SEN. PAUL: I’m against any and all of the mandates. Most of the mandates haven’t worked, really. If you look at any mask mandate or any social distancing mandate, the incidence of the disease went up after each mandate. There’s no evidence. If you compare all the areas that have severe mandates versus those who have lax mandates, there’s no correlation with death or incidence of the disease.

So really, they do these things without any proof that any of them work. The thing is that if you’re doing the mandate and you’re ignoring the science of natural immunity that you get after infection, then you’re really not obeying the science. I don’t think the courts are very good with the freedom argument. The freedom argument is that we live in a free country; leave me the heck alone.

But they do sometimes have a reasonableness standard, if the regulation is not reasonable. So if it’s arbitrary and capricious, which I think it is if you don’t count the hundred million people who have been infected and the studies are all showing they have at least as good, maybe even better immunity than the vaccine.

Once again, not an argument against the vaccine, but an argument that if you’ve gotten this and survived that we should count your immunity. It should count for something. But if you don’t count that at all and you completely discount that, is it now an arbitrary doctrine that is not reasonable? I think we have a decent chance with that in the courts.

CLAY: Senator Paul, we had Dr. Makary on yesterday from Johns Hopkins. He wrote an article — I’m sure you saw it — in the Wall Street Journal, talking some about natural immunity. And yesterday when we talked to him, I raised the question of chicken pox. And I think this is an important analogy because a lot of people out there listening to us especially if they’re around our age, senator, had chicken pox when they were a kid.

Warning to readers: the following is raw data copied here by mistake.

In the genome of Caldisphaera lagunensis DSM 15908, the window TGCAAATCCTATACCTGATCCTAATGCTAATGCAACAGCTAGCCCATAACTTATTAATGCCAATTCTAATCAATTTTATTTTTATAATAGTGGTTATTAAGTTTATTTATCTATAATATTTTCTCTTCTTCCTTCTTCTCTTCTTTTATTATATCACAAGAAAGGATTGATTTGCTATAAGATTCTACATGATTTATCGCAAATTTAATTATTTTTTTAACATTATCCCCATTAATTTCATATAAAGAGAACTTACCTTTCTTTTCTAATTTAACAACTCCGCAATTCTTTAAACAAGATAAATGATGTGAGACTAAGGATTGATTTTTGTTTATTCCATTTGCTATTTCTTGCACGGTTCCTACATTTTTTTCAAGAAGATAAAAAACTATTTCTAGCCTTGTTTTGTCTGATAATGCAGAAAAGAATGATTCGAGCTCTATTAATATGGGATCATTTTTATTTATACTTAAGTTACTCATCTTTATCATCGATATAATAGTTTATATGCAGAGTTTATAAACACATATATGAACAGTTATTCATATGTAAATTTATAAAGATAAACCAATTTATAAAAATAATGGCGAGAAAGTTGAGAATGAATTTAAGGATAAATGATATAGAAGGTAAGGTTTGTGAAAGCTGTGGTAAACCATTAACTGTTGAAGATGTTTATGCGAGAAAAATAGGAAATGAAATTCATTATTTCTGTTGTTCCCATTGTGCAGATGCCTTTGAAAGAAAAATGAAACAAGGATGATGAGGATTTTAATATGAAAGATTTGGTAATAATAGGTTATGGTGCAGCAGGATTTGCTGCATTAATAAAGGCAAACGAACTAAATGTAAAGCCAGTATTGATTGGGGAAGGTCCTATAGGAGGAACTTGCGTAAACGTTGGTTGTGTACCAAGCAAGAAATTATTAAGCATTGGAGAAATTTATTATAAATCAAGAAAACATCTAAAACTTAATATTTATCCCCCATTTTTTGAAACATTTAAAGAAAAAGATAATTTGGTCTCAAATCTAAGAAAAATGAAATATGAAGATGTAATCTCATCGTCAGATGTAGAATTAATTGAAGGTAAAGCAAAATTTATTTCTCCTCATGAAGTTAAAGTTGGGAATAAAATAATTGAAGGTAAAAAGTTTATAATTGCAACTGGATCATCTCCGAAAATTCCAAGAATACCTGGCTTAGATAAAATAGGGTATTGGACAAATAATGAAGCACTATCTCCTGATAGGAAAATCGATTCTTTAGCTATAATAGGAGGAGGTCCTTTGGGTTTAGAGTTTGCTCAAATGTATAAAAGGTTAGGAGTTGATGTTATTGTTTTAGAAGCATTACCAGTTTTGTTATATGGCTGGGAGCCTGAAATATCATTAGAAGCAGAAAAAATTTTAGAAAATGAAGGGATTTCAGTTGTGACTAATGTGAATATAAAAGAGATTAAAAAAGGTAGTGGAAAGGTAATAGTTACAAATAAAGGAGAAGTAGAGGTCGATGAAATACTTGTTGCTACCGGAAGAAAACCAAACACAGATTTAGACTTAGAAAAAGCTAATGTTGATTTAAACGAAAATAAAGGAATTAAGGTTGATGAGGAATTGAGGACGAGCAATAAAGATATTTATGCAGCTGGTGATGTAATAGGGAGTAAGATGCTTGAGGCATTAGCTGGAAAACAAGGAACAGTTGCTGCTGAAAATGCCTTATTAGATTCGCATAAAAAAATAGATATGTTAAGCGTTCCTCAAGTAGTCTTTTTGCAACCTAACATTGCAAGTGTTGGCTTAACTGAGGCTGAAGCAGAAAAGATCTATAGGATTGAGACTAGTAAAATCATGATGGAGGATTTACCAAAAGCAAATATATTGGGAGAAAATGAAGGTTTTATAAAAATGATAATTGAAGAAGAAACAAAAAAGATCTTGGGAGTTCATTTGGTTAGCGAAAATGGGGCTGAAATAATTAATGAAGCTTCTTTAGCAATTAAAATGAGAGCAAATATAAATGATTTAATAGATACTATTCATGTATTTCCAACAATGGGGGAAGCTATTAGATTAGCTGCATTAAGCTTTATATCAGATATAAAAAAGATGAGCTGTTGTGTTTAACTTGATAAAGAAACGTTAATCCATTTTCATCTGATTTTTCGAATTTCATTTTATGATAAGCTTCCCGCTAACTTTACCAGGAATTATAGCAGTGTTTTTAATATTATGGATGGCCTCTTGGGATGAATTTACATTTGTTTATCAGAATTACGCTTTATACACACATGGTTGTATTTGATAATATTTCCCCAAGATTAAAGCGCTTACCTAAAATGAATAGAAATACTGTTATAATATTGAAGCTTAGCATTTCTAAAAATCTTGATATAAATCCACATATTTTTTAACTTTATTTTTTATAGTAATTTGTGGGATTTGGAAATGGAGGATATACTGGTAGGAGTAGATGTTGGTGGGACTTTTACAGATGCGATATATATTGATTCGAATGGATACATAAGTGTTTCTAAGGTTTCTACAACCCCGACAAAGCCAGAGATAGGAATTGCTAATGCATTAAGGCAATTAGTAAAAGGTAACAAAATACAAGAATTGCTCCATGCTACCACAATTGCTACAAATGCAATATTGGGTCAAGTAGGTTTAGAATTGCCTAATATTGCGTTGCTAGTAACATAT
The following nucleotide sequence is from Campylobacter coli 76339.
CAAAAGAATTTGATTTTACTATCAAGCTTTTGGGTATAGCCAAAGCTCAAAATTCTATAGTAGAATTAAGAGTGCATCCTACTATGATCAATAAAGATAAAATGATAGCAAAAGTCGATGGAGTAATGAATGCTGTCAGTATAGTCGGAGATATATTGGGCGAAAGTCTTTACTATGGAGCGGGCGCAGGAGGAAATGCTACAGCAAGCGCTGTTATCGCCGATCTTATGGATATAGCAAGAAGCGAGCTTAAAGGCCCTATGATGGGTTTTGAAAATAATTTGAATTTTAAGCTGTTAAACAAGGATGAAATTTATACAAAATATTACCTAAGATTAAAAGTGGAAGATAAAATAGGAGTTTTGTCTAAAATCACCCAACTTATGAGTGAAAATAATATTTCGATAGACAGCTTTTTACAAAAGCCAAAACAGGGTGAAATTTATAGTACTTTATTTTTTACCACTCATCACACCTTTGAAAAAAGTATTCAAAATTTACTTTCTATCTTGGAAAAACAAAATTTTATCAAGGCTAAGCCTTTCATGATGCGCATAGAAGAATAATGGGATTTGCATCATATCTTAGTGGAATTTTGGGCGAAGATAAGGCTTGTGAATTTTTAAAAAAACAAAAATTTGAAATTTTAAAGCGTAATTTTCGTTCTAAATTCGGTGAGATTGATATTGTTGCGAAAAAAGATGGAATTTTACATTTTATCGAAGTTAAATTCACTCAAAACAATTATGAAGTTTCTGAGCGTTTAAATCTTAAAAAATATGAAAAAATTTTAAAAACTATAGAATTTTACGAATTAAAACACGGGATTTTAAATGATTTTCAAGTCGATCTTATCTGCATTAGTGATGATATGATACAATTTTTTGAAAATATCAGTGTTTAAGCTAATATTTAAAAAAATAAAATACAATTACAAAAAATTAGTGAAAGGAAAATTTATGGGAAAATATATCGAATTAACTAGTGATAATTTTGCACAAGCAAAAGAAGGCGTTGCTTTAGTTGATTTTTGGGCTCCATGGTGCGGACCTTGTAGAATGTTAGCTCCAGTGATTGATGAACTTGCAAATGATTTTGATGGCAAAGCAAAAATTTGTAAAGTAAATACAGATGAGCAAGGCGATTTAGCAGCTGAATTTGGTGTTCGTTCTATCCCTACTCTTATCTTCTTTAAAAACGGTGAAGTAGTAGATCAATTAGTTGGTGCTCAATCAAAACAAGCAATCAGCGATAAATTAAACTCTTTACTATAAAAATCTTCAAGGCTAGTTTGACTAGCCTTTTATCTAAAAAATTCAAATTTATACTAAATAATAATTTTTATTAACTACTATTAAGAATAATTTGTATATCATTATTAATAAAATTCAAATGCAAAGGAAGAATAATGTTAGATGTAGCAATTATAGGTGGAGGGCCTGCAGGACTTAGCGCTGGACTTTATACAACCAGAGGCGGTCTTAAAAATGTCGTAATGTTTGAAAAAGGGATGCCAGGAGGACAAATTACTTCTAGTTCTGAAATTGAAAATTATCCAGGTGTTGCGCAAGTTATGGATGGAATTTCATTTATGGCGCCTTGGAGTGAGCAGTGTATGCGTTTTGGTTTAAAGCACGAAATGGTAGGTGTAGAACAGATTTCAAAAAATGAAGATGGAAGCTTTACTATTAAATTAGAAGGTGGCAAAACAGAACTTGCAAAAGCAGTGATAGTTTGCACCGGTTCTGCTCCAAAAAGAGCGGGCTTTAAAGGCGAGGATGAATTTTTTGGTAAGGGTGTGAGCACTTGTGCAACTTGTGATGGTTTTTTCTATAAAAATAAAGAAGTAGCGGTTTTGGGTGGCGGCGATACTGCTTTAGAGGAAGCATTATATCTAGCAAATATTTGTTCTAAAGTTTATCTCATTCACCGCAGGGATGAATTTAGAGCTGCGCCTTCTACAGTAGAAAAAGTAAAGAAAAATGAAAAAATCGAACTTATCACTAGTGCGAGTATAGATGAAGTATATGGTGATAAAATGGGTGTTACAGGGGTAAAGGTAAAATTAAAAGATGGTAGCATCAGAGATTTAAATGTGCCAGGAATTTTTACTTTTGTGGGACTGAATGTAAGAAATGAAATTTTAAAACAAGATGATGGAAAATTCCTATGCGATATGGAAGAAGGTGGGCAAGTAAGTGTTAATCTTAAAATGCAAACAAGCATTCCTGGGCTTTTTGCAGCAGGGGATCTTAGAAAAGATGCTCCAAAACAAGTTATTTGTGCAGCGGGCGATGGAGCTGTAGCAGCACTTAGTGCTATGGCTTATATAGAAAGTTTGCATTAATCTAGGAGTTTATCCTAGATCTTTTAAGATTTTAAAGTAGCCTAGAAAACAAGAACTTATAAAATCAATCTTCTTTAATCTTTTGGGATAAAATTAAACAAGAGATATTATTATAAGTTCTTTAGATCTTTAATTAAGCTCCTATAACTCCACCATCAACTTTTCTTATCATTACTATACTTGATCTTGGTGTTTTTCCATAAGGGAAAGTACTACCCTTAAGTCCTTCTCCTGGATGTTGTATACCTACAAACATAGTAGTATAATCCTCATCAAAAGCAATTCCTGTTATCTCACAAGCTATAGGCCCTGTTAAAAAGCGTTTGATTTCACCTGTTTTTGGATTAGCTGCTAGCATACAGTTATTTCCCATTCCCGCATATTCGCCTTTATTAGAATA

And the CDC specifically says, according to Dr. Makary, on their website that if you had chicken pox, you don’t need to get the chicken pox vaccine — there now is a chicken pox vaccine — because you have natural mutiny. Yet they are saying the exact opposite, going to your “arbitrary and capricious” standard, as it pertains to the covid vaccine mandate. As a doctor, is there any reason that you can see for a difference between chicken pox and covid when it comes to natural immunity?

SEN. PAUL: Well, we used to use our brain in these things. We used to think them through. For example, the flu vaccine was not mandated for children because children weren’t severely affected by the flu. It was more risky for older folks who had other comorbidities. So really up until recently the flu vaccine was never recommended.

There are some who will argue that there’s a monetary interest in spreading the mandates to other people. I don’t know if that’s what motivates people, but it concerns me. With chicken pox and other things that are not deadly, it’s kind of hard to argue for some kind of mandate where you’re not allowed to go to school; you’re not allowed to travel.

With covid, if you’re under 25, the death rate is about one in a million. So that’s less than being struck by lightning. So really are we going to mandate masks, mandate vaccines for nondeadly diseases? Sure, it’s deadly for other people, but the rest of us can take a vaccine if we want to. The vaccine’s not perfect, either.

I try to mention in every interview that there is a treatment if you get sick. Dr. Fauci doesn’t mention this. The government doesn’t mention this. But you have to ask your doctor, particularly if you’re developing a bronchitis and they’re thinking about putting you in the hospital. Please ask your doctor about IV monoclonal antibodies. Because if they admit you wanted to, Dr. Fauci and the government doctors have for bid the hospitals from giving you IV monoclonal antibodies.

Their argument is it doesn’t work as well. That’s perhaps true. But if you’ve got a 10% chance that it works or a 20% chance that it works and it keeps you off of the ventilator, wouldn’t you want to try monoclonal antibodies? But as it stands right now, if you get admitted — once they roll you through the doorway from the ER to the main hospital — they won’t give it to you.

So, by all means, if you have somebody who gets sick and they’re going to the ER, ask them in the ER. Ask the doctor, “Can I have the monoclonal antibodies?” before you admit, maybe (chuckling), because once they admit you, it’s this boneheaded government rule — an absolute rule — they will not give you the monoclonal antibodies.